In the weeks since inauguration day, Sen. Chris Murphy, D-Conn., has emerged as one of the leaders of Senate opposition to President Donald Trump.

Murphy has been one of the legislators most active in resisting Trump’s legislative agenda and cabinet nominations. Days after the president signed an executive order barring travel from seven majority-Muslim countries, Murphy introduced a bill to block the executive order.

Murphy has also helped lead efforts to defeat a number of Trump’s cabinet nominations, voting against three out of eight that have come before the Senate so far. Above all, though, his primary objective remains to serve as the “voice of the people in Connecticut,” Murphy said in an interview with the News.

“My voice is louder than it had been in the past, but that’s because the passions of the people that I represent are louder and more intense than they’ve been in the past,” Murphy said. “If I’m doing my job right, the volume of my voice is simply reflective of the people that I represent.”

In addition to introducing a bill to neutralize the immigration order by defunding it, Murphy condemned the order in an op-ed for the Huffington Post titled, “How Trump Just Made America Less Safe,” (Jan. 27, 2017) writing that it was “likely to get Americans killed.” In another Huffington Post op-ed titled, “A Reckless Slide Toward War with Iran,” (Feb. 2, 2017) Murphy wrote that the Trump administration’s recent behavior toward Iran led him to question whether it was “begging for war.” And in an interview with the News, he called Trump’s policy-making “amateurish” and “ham-handed.”

Murphy has also made his voice heard in confirmation hearings and urged his fellow lawmakers to oppose a handful of Trump’s nominees, including Secretary of State Rex Tillerson, Attorney General Jeff Sessions and Tom Price, the nominee to lead the Department of Health and Human Services. His questioning of Secretary of Education Betsy DeVos went viral on social media after DeVos said guns should be allowed in certain schools due to the risk of grizzly bear attacks. Last week, Murphy visited New Haven to meet with constituents about some of his greatest concerns with the Trump agenda. On Friday afternoon, he spoke with local educators about the threat posed by DeVos, and that evening he joined Muslim leaders from across the state to discuss the travel ban, Trump’s cabinet nominations and Islamophobia in elementary schools, among other issues.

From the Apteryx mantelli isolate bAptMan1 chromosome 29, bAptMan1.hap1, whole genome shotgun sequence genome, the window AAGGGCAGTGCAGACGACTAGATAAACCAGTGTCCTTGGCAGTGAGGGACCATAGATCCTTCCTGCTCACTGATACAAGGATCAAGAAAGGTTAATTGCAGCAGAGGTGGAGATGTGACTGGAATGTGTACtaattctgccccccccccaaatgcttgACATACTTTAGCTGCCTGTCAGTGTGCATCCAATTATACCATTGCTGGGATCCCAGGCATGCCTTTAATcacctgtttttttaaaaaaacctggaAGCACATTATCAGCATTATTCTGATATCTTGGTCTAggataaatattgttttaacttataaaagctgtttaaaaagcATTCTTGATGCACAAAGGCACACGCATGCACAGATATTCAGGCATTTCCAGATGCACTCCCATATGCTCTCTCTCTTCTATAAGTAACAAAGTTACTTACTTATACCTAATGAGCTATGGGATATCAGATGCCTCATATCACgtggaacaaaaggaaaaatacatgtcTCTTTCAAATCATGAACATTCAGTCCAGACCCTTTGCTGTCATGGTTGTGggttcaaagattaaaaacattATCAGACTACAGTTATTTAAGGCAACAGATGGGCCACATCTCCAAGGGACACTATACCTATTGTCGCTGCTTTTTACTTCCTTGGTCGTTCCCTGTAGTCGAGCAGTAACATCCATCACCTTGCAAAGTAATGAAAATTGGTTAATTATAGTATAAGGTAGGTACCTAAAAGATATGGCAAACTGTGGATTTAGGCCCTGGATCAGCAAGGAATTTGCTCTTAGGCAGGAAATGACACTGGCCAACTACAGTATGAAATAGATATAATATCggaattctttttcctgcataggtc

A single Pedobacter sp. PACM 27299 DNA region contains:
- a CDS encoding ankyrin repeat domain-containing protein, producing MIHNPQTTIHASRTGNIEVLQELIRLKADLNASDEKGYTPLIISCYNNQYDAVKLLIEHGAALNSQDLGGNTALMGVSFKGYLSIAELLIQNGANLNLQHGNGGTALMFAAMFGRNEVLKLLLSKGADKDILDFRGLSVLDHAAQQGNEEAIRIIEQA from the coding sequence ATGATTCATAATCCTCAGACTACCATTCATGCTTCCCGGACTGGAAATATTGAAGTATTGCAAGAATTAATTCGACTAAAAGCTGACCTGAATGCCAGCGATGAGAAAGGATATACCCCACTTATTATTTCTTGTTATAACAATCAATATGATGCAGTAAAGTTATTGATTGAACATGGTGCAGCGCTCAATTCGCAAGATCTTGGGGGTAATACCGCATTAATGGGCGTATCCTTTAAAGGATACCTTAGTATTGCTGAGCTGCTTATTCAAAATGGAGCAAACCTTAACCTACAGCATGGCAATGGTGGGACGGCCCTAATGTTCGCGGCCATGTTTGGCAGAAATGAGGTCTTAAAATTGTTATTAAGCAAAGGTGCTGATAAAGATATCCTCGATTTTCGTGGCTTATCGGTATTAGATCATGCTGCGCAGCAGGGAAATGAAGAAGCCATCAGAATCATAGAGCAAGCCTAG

Audience members at both events expressed strong approval for the senator’s recent work in Washington. Bob Osborne, a teacher at Career High School in New Haven, said Murphy proved that he was “really on the side of the greatest good: public education.” At the evening event, Yousuf Shaikh said the senator showed “powerful advocacy” both for Connecticut and for Muslims.

In a statement to the News, the Yale College Democrats voiced their support for the work Murphy has done over the past three weeks.

“Senator Murphy has long been one of the Senate’s moral leaders, especially on issues related to gun violence,” the statement read. “We are glad that Senator Murphy has emerged as one of the national leaders of anti-Trump resistance, and are pleased that he is finally getting the national recognition he so deserves.”

The statement praised Murphy in particular for his fight to block the confirmation of DeVos and for his opposition to Trump’s executive order on immigration. The group also applauded Murphy’s advocacy for stricter gun-control legislation and praised him for applying the same level of dedication to fight Trump’s immigration and refugee policies.

J.R. Romano, the chairman of the Connecticut Republican Party, was more cynical about the motives behind Murphy’s increased outspokenness.

“Chris has always been a political opportunist,” Romano said. “He’s using the dissatisfaction amongst Democrats and liberals who still cannot get over the fact that they lost to raise his political profile.”

Murphy was elected to the Senate in 2012.